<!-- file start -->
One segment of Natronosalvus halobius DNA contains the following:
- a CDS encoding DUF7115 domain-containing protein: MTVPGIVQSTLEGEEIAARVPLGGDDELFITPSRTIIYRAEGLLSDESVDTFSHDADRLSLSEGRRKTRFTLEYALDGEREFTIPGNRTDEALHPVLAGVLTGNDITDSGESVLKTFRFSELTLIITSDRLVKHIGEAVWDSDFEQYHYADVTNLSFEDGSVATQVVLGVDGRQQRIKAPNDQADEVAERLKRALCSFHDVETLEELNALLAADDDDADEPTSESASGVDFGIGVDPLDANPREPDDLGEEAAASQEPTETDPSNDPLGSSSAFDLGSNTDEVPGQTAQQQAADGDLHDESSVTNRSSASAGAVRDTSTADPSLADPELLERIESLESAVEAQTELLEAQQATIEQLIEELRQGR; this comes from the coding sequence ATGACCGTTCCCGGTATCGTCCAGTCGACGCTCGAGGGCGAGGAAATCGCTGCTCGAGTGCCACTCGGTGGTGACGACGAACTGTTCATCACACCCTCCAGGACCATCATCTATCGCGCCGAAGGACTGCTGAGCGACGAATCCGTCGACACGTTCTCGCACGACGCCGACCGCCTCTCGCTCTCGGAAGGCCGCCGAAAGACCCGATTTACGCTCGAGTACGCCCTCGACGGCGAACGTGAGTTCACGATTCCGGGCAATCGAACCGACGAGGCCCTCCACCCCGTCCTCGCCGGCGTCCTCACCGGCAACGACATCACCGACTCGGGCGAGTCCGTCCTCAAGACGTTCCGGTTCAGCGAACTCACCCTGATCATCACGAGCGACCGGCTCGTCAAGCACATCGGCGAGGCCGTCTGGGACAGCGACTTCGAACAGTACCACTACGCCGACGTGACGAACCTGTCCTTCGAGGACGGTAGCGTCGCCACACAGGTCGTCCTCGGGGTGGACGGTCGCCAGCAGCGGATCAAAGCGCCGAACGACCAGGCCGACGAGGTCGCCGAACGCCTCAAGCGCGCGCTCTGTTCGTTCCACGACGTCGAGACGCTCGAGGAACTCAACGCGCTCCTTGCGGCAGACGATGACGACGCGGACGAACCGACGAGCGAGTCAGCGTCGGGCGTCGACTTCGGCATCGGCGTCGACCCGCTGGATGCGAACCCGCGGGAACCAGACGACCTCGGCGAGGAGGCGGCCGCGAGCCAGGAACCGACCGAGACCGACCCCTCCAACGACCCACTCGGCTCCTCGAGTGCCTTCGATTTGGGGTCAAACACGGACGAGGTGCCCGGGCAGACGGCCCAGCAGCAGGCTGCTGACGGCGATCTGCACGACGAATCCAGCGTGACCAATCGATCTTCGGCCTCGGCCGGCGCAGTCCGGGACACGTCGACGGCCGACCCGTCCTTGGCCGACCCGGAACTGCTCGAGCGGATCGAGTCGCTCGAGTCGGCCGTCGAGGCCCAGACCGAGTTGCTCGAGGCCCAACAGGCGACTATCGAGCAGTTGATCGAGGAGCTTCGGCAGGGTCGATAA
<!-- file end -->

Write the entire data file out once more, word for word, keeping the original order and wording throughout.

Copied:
One segment of Natronosalvus halobius DNA contains the following:
- a CDS encoding DUF7115 domain-containing protein: MTVPGIVQSTLEGEEIAARVPLGGDDELFITPSRTIIYRAEGLLSDESVDTFSHDADRLSLSEGRRKTRFTLEYALDGEREFTIPGNRTDEALHPVLAGVLTGNDITDSGESVLKTFRFSELTLIITSDRLVKHIGEAVWDSDFEQYHYADVTNLSFEDGSVATQVVLGVDGRQQRIKAPNDQADEVAERLKRALCSFHDVETLEELNALLAADDDDADEPTSESASGVDFGIGVDPLDANPREPDDLGEEAAASQEPTETDPSNDPLGSSSAFDLGSNTDEVPGQTAQQQAADGDLHDESSVTNRSSASAGAVRDTSTADPSLADPELLERIESLESAVEAQTELLEAQQATIEQLIEELRQGR; this comes from the coding sequence ATGACCGTTCCCGGTATCGTCCAGTCGACGCTCGAGGGCGAGGAAATCGCTGCTCGAGTGCCACTCGGTGGTGACGACGAACTGTTCATCACACCCTCCAGGACCATCATCTATCGCGCCGAAGGACTGCTGAGCGACGAATCCGTCGACACGTTCTCGCACGACGCCGACCGCCTCTCGCTCTCGGAAGGCCGCCGAAAGACCCGATTTACGCTCGAGTACGCCCTCGACGGCGAACGTGAGTTCACGATTCCGGGCAATCGAACCGACGAGGCCCTCCACCCCGTCCTCGCCGGCGTCCTCACCGGCAACGACATCACCGACTCGGGCGAGTCCGTCCTCAAGACGTTCCGGTTCAGCGAACTCACCCTGATCATCACGAGCGACCGGCTCGTCAAGCACATCGGCGAGGCCGTCTGGGACAGCGACTTCGAACAGTACCACTACGCCGACGTGACGAACCTGTCCTTCGAGGACGGTAGCGTCGCCACACAGGTCGTCCTCGGGGTGGACGGTCGCCAGCAGCGGATCAAAGCGCCGAACGACCAGGCCGACGAGGTCGCCGAACGCCTCAAGCGCGCGCTCTGTTCGTTCCACGACGTCGAGACGCTCGAGGAACTCAACGCGCTCCTTGCGGCAGACGATGACGACGCGGACGAACCGACGAGCGAGTCAGCGTCGGGCGTCGACTTCGGCATCGGCGTCGACCCGCTGGATGCGAACCCGCGGGAACCAGACGACCTCGGCGAGGAGGCGGCCGCGAGCCAGGAACCGACCGAGACCGACCCCTCCAACGACCCACTCGGCTCCTCGAGTGCCTTCGATTTGGGGTCAAACACGGACGAGGTGCCCGGGCAGACGGCCCAGCAGCAGGCTGCTGACGGCGATCTGCACGACGAATCCAGCGTGACCAATCGATCTTCGGCCTCGGCCGGCGCAGTCCGGGACACGTCGACGGCCGACCCGTCCTTGGCCGACCCGGAACTGCTCGAGCGGATCGAGTCGCTCGAGTCGGCCGTCGAGGCCCAGACCGAGTTGCTCGAGGCCCAACAGGCGACTATCGAGCAGTTGATCGAGGAGCTTCGGCAGGGTCGATAA